Here are two clipper options that will help you be more consistent from trim to trim.
Setting the Pattern
Use this hold to define sections of the head that are to be clipped or to be hand scissored:
- Anything behind your hands is considered the skull and should be clipped.
- Anything in front of your fingers is considered the eye area and muzzle and should be shaped by hand.
The length will vary based on client preference and length of body coat. The shorter the body length, the shorter the head should be. Longer trims look balanced with longer head styles as long as they are not extreme. In both cases, it’s most important that the head be in balance with the body.
Style Option #1:
- Take the same blade used to trim the body and use it again for the top of the head and down the sides of the cheeks.
- If a #4F, #5F, #7F or #2 guard was used on the body, follow the natural lay of the coat, working out from the center of the skull.
- Feather the coat over the tops of the ears and at the transition line just behind the eyes separating the head with the muzzle area. There will be an imaginary line just behind the eyes where you can feel the eye socket rims. The hair over the eyes in this area should be left to hand scissor, framing the eyes in the final stages of the trim.
- Lift the ears out of the way and come down the sides of the face, in the cheek/jowl area. Follow the lay of the coat and blend into the clipped neck. Leave just enough hair at the back corners of the eyes to complete the framework for the eyes in the finished trim.
Style Option #2
- Use a medium to medium-long guard comb for small – to medium-sized pets; longer combs can be used on larger dogs. The key is the head should ‘balance’ the trim and compliment the dog in size and shape.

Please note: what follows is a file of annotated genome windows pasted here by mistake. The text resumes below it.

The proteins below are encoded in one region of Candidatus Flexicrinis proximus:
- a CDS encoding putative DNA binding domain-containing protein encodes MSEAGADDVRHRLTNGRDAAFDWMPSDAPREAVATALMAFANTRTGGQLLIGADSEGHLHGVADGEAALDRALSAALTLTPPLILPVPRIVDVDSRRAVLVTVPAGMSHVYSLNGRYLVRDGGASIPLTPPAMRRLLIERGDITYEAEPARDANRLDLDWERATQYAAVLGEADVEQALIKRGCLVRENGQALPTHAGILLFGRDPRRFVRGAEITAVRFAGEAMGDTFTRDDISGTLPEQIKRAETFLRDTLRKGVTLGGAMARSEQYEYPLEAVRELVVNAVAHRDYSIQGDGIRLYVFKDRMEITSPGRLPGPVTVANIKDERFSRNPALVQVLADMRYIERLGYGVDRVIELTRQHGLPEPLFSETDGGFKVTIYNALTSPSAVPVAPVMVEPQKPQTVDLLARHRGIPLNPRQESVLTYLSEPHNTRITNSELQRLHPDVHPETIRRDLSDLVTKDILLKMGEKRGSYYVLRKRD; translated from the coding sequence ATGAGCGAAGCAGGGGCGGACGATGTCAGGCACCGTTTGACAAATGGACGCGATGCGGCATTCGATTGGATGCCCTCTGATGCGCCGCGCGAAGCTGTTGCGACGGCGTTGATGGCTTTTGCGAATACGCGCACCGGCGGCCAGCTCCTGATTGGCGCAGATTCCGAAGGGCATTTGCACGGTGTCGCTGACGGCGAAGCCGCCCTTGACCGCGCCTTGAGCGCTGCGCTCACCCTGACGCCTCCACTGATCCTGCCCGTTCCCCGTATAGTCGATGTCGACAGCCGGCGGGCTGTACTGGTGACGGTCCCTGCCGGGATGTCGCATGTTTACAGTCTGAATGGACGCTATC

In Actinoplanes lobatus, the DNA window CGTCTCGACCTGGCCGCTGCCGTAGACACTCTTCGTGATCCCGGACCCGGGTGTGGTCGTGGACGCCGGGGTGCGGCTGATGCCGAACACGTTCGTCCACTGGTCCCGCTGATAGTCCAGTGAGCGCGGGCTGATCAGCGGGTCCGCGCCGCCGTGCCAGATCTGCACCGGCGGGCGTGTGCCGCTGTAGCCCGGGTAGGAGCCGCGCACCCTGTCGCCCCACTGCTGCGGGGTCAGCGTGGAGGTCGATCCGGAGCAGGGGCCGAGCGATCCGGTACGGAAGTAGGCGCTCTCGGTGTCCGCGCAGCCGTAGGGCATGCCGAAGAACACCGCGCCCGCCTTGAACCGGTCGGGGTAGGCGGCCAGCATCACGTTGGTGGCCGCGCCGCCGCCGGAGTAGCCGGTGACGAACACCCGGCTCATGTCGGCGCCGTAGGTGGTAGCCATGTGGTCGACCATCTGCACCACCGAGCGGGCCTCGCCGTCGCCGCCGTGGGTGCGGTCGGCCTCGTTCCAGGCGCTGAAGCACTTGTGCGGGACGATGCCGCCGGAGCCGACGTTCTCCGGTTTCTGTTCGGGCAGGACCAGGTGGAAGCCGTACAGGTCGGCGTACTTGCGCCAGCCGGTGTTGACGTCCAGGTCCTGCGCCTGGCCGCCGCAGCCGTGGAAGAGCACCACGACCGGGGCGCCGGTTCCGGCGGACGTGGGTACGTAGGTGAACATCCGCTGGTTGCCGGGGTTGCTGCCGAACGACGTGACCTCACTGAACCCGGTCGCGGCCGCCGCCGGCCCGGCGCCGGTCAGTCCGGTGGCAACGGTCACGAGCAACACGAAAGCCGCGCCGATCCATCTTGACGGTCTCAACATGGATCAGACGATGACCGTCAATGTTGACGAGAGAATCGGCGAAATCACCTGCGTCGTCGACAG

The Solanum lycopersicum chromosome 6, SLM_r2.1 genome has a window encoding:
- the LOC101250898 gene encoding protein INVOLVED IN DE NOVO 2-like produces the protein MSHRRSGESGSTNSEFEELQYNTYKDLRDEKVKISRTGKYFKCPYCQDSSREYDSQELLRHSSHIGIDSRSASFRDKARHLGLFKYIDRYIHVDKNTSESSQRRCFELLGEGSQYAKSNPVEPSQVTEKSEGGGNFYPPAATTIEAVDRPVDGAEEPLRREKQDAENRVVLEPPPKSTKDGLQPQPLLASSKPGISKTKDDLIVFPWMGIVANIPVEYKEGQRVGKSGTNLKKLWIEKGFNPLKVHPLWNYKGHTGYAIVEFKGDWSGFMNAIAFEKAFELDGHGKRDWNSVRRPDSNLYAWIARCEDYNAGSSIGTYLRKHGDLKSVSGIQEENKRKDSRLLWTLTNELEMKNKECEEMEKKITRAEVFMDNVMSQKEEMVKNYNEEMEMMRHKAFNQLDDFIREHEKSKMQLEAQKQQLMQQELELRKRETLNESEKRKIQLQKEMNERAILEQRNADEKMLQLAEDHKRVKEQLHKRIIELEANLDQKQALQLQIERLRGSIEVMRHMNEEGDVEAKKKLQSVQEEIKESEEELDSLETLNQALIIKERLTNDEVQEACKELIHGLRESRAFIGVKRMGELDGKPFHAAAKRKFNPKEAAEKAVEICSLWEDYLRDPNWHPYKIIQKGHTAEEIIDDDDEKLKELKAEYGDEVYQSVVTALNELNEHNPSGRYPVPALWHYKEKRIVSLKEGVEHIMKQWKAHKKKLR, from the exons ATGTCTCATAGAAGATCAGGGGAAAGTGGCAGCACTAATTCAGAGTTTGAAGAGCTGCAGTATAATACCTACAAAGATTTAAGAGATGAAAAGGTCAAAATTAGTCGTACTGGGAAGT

- Due to the length of coat these combs leave, they are most effective when pulled forward from the occiput to the eye area. Your goal is to feather to coat at the transition point, softly framing the eyes. The outer edge of the guard comb should ride right at the junction point of where the ear meets the skull.
- The cheeks and jowl areas are handled the same way as outlined above.
Common Styling Techniques with Both Round Head Styles
The stop area should be trimmed for both options. Personally, I like to catch this area when I do my close sanitation work just before I do the full haircut. Don’t remove too much coat between the eyes – less will be better than more. Focus on the area just in front of the eyes and the stop area. Use thinning shears or clip the area with a close blade, such as a #10 or a #15. This will clear the area of long fur and accentuate a nice, deep-set eye.
With both head styles, the framed area over the eyes should be scissored by hand. Comb the coat forward over the eyes, making sure to get the hair in the stop area, too.
Scissor off the longer hair at a 45-degree angle, starting at the stop area. The fur will be super short right above the eye and taper out slightly over the eye, framing it.